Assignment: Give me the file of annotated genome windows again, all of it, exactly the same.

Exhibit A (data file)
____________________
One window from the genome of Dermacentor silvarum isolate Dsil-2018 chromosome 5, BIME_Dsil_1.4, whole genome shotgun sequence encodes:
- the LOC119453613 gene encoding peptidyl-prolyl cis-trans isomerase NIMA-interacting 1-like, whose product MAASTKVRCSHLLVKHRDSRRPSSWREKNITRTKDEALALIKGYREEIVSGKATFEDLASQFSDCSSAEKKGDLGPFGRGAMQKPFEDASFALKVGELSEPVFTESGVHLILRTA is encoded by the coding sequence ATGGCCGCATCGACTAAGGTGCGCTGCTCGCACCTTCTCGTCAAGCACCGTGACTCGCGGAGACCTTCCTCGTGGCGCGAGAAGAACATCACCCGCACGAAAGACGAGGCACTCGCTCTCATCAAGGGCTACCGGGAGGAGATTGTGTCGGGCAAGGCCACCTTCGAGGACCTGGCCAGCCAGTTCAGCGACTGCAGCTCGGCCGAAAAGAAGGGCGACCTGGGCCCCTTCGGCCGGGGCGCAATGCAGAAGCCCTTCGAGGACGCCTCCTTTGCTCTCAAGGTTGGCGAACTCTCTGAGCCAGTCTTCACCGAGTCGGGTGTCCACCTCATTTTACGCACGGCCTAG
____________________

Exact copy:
One window from the genome of Dermacentor silvarum isolate Dsil-2018 chromosome 5, BIME_Dsil_1.4, whole genome shotgun sequence encodes:
- the LOC119453613 gene encoding peptidyl-prolyl cis-trans isomerase NIMA-interacting 1-like, whose product MAASTKVRCSHLLVKHRDSRRPSSWREKNITRTKDEALALIKGYREEIVSGKATFEDLASQFSDCSSAEKKGDLGPFGRGAMQKPFEDASFALKVGELSEPVFTESGVHLILRTA is encoded by the coding sequence ATGGCCGCATCGACTAAGGTGCGCTGCTCGCACCTTCTCGTCAAGCACCGTGACTCGCGGAGACCTTCCTCGTGGCGCGAGAAGAACATCACCCGCACGAAAGACGAGGCACTCGCTCTCATCAAGGGCTACCGGGAGGAGATTGTGTCGGGCAAGGCCACCTTCGAGGACCTGGCCAGCCAGTTCAGCGACTGCAGCTCGGCCGAAAAGAAGGGCGACCTGGGCCCCTTCGGCCGGGGCGCAATGCAGAAGCCCTTCGAGGACGCCTCCTTTGCTCTCAAGGTTGGCGAACTCTCTGAGCCAGTCTTCACCGAGTCGGGTGTCCACCTCATTTTACGCACGGCCTAG